Nov. 27, 2006 — -- Pentagon and White House officials say "professional obligations" may delay Robert Gates' arrival at the Pentagon as the new secretary of defense.
Normally, a swearing in ceremony would take place almost immediately after confirmation, but a senior White House official tells ABC News that when it comes to Gates, "there might be a little bit of a lag so he can take care of some professional commitments."
The Senate Armed Services Committee has scheduled confirmation hearings for next week; assuming those go well, Gates is expected to be confirmed by the Senate the week of Dec. 11.
Senate Democrats, eager to hasten the departure of outgoing Defense Secretary Donald Rumsfeld, are working with Republicans to speed up the confirmation process.
Pentagon spokesman Eric Ruff says Gates may have some obligations related to his duties as the outgoing president of Texas A&M University.
"He may have a couple of commencements to go to," Ruff said.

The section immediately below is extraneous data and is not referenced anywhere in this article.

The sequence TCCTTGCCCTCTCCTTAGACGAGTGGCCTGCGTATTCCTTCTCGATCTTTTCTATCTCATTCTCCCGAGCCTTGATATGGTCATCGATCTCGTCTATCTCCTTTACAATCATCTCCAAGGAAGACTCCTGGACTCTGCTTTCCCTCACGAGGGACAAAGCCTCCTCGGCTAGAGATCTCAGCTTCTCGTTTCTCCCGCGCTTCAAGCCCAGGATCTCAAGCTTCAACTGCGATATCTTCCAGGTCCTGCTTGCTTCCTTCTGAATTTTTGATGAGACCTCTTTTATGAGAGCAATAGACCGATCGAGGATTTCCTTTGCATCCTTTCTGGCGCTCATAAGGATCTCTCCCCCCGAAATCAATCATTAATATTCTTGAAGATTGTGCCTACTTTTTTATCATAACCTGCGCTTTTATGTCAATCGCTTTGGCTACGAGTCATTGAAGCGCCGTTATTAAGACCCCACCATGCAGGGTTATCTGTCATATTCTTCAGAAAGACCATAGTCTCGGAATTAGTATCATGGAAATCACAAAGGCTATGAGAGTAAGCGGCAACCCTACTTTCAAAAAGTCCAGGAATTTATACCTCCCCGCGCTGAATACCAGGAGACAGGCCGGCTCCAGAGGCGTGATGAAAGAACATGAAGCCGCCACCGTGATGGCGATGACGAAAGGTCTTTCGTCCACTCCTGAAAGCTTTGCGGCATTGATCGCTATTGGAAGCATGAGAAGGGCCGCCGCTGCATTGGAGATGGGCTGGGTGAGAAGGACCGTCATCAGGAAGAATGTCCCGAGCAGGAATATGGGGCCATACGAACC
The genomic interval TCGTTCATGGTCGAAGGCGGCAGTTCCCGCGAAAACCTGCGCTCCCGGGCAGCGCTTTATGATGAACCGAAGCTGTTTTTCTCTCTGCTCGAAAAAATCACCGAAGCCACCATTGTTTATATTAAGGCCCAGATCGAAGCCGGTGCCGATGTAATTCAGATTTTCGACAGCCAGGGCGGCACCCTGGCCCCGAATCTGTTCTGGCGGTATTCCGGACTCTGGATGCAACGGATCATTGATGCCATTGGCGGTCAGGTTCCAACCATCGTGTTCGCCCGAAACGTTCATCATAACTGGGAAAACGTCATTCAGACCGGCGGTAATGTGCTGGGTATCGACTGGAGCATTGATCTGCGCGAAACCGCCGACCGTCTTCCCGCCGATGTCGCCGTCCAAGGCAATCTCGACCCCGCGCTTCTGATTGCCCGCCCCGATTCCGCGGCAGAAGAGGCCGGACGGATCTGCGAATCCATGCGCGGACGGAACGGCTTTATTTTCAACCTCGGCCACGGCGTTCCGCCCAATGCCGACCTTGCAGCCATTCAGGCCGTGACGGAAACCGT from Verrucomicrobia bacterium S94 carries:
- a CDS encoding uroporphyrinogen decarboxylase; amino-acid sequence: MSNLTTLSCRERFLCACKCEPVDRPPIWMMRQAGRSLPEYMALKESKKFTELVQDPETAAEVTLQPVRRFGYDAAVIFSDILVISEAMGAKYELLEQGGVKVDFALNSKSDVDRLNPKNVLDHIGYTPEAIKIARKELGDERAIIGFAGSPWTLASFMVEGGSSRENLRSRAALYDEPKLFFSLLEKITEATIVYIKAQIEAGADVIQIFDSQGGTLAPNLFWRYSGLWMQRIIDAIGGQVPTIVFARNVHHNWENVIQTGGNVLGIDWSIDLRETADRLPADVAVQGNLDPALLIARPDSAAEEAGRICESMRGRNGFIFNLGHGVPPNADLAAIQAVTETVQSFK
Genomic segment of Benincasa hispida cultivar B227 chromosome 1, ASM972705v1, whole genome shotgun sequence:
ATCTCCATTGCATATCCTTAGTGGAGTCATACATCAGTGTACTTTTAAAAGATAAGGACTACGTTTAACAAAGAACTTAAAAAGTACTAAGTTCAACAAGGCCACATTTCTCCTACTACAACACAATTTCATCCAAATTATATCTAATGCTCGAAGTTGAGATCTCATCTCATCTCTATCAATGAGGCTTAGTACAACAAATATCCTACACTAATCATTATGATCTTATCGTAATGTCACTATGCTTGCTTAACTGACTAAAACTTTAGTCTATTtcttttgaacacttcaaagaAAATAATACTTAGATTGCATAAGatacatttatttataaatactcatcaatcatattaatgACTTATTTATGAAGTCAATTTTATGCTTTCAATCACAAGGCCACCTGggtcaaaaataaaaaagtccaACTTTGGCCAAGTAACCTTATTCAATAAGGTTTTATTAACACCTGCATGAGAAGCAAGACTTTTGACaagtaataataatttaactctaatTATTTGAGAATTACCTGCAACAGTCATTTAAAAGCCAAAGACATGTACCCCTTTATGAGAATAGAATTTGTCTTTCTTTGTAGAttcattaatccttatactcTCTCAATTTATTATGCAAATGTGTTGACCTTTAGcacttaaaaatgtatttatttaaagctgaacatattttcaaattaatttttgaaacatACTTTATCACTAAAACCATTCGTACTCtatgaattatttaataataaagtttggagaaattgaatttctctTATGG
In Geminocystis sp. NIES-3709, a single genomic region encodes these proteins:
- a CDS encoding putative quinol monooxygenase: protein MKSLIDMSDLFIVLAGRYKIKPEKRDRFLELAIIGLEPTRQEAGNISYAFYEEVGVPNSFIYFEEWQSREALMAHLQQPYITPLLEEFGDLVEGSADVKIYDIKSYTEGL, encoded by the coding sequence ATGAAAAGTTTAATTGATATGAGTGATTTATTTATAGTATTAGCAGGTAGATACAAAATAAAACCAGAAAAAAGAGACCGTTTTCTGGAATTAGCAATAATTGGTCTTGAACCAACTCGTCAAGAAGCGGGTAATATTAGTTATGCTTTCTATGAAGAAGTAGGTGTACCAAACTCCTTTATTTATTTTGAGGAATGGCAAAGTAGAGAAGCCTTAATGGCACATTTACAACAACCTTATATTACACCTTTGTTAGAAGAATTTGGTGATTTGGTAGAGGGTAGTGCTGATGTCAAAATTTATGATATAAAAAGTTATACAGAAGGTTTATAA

Newsweek quoted an unidentified White House official, saying Gates would be sworn in as defense secretary "in the new year." Such a move would allow Rumsfeld to become the longest-serving defense secretary in American history (on Dec. 29 he would surpass the tenure of Robert McNamara, another former business executive who led the Pentagon during a long and unpopular war).
Yet another unidentified White House official tells ABC News that Gates' confirmation would not be delayed that long.
"If the Senate confirms Gates quickly, we expect to swear him in well before the new year," the official said.
That means, although Rumsfeld's departure may be slightly delayed, he is unlikely to break McNamara's record.
Does Rumsfeld care about breaking McNamara's record?
"I can assure you, that is not a factor in the secretary's mind," said Ruff.
Another Pentagon official tells ABC News that Rumsfeld "thinks the new secretary should be sworn in as soon as practicable."
This official says Rumsfeld would be "appalled" if anybody tried to delay his departure so he could surpass McNamara as the longest-serving defense secretary.